Military Wiki
Roberts-class monitor
HMS Roberts (F40).jpg
Class overview
Name: Roberts
Operators:  Royal Navy
In commission: 1 April 1941
Completed: 2
Cancelled: 0
Lost: 0
General characteristics (Roberts & Abercrombie[1])
Type: monitor
Displacement: Roberts:
7,973 tons (Standard)
9,150 tons (Full load)
8,536 tons (Standard)
9,717 tons (Full load)
Length: 373 ft (114 m)
Beam: 89 ft (27 m)
Draught: Roberts: 13 ft 6 in (4.11 m)
Abercrombie: 14 ft 5 in (4.39 m)
Propulsion: 2 shaft, Parsons steam turbines, 2 boilers, 4,800 hp
Speed: 12.5 knots (14.4 mph)
Complement: 442 - 460
Armament: 2 × 15-inch/42 Mk 1 guns in a single turret
8 × 4-inch AA guns (4 × 2)
16 × 2-pdr "pom-pom"s (1 × 8, 2 × 4)
20 × 20 mm guns
Armour: Turret: 13 inch
Barbette: 8 inch
Belt: 4-5 inches
Notes: Ships in class include: HMS Roberts (F40), HMS Abercrombie (F109)

The Roberts class of monitors of the Royal Navy consisted of two heavily-gunned vessels built during the Second World War. They were the Roberts, completed in 1941, and Abercrombie, completed in 1943.

Features of the class, apart from two 15" guns in a twin mounting (taken from two First World War era Marshall class monitors), were shallow draught for operating inshore, broad beam to give stability (and also resistance to torpedoes and mines) and a high observation platform to observe fall of shot.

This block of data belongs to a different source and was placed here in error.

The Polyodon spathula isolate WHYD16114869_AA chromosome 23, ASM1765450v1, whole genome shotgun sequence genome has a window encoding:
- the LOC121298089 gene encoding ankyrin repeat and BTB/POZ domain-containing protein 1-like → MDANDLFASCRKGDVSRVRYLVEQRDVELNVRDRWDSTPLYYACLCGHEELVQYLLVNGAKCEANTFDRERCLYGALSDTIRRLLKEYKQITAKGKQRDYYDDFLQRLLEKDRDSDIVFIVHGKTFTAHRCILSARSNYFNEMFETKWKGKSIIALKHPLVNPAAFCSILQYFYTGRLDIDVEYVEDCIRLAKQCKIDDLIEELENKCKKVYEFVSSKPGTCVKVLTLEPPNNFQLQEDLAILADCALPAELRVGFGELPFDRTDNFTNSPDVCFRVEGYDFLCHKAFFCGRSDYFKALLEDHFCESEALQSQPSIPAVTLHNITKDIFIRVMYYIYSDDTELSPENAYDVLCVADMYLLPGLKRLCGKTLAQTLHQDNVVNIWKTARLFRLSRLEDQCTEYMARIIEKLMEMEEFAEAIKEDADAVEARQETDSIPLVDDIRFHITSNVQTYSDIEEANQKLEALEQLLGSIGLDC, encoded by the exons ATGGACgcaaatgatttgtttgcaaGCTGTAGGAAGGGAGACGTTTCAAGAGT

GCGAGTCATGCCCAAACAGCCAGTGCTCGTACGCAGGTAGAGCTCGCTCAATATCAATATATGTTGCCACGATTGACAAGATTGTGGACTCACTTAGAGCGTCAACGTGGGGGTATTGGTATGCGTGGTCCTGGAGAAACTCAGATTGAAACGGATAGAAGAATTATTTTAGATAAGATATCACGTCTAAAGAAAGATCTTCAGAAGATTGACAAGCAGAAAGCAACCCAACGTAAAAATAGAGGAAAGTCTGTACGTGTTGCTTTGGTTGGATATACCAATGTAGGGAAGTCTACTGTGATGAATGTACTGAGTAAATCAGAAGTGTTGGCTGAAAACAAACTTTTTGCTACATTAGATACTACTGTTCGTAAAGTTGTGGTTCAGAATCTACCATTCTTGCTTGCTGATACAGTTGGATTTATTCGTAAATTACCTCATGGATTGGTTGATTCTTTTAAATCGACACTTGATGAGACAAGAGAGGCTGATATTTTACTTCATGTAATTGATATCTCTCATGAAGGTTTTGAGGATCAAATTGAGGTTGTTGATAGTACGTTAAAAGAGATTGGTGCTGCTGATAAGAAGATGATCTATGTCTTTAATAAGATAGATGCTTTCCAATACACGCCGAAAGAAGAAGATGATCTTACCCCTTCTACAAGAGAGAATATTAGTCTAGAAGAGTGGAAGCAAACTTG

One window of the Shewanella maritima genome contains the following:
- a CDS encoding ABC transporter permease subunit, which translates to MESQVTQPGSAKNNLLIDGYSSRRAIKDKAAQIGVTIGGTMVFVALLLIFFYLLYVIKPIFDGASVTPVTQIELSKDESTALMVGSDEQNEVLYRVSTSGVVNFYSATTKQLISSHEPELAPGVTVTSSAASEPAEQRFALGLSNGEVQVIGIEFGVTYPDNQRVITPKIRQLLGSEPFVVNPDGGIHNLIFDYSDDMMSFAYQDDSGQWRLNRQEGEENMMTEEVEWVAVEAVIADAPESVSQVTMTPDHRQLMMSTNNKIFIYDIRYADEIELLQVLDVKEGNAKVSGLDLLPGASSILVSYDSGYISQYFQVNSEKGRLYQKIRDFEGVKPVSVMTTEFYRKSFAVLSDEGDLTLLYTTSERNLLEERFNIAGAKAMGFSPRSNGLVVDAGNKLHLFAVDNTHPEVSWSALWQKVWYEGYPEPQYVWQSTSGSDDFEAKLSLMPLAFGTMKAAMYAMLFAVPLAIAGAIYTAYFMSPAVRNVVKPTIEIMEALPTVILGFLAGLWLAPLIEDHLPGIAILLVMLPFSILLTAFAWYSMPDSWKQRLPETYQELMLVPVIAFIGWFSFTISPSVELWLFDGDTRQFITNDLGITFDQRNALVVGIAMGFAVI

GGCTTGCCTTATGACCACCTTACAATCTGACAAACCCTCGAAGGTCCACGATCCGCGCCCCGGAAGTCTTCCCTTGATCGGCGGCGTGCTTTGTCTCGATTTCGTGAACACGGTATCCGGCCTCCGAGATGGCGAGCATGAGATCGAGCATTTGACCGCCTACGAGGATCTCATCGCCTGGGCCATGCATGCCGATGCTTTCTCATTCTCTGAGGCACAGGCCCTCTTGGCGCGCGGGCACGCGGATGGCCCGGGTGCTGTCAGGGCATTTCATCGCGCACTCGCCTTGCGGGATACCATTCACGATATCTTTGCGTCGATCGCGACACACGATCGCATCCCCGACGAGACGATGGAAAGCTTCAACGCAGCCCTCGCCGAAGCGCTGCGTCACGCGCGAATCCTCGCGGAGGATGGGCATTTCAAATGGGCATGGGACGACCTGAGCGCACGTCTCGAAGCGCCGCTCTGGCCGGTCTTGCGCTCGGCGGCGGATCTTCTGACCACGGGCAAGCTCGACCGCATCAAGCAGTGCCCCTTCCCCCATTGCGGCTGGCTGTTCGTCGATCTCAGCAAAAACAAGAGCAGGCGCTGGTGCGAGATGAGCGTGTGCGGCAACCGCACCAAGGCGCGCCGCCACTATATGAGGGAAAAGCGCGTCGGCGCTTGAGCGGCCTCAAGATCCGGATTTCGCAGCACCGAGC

Built by John Brown & Company, Clydebank, laid down 30 April 1940, launched 1 April 1941 and completed on 27 October 1941. She reused the turret of the World War I monitor Marshall Soult. Roberts provided bombardment support during Operation Torch in north Africa, where she was damaged by two 500 kg bombs. She was repaired in time to support Operation Husky (the invasion of Sicily), Allied landings near Salerno Operation Avalanche, the D-Day landings and the Walcheren operations. She was scrapped in 1965.

One of HMS Robert's guns (formerly in HMS Resolution) is mounted outside the Imperial War Museum in Lambeth, South London, together with one from the battleship Ramillies. HMS Roberts herself was sold for scrapping shortly after the war, but hired back by the Royal Navy as an accommodation ship at Devonport until 1965. It was widely rumoured that the ship-breakers who bought her had more than recovered their purchase price in rent before they then sold her remains as scrap metal.

  • HMS Abercrombie (F109), named after General James Abercrombie, built by Vickers Armstrong, Tyne. She was laid down 26 April 1941, launched 31 March 1942 and completed 5 May 1943. She used a 15-inch gun turret originally built as a spare for HMS Furious. She was damaged by contact mines on several occasions while supporting the invasion of Italy, but was repaired. She was scrapped in 1954.


  1. Conway, All The World's Fighting Ships 1922-1946

External links

This page uses Creative Commons Licensed content from Wikipedia (view authors).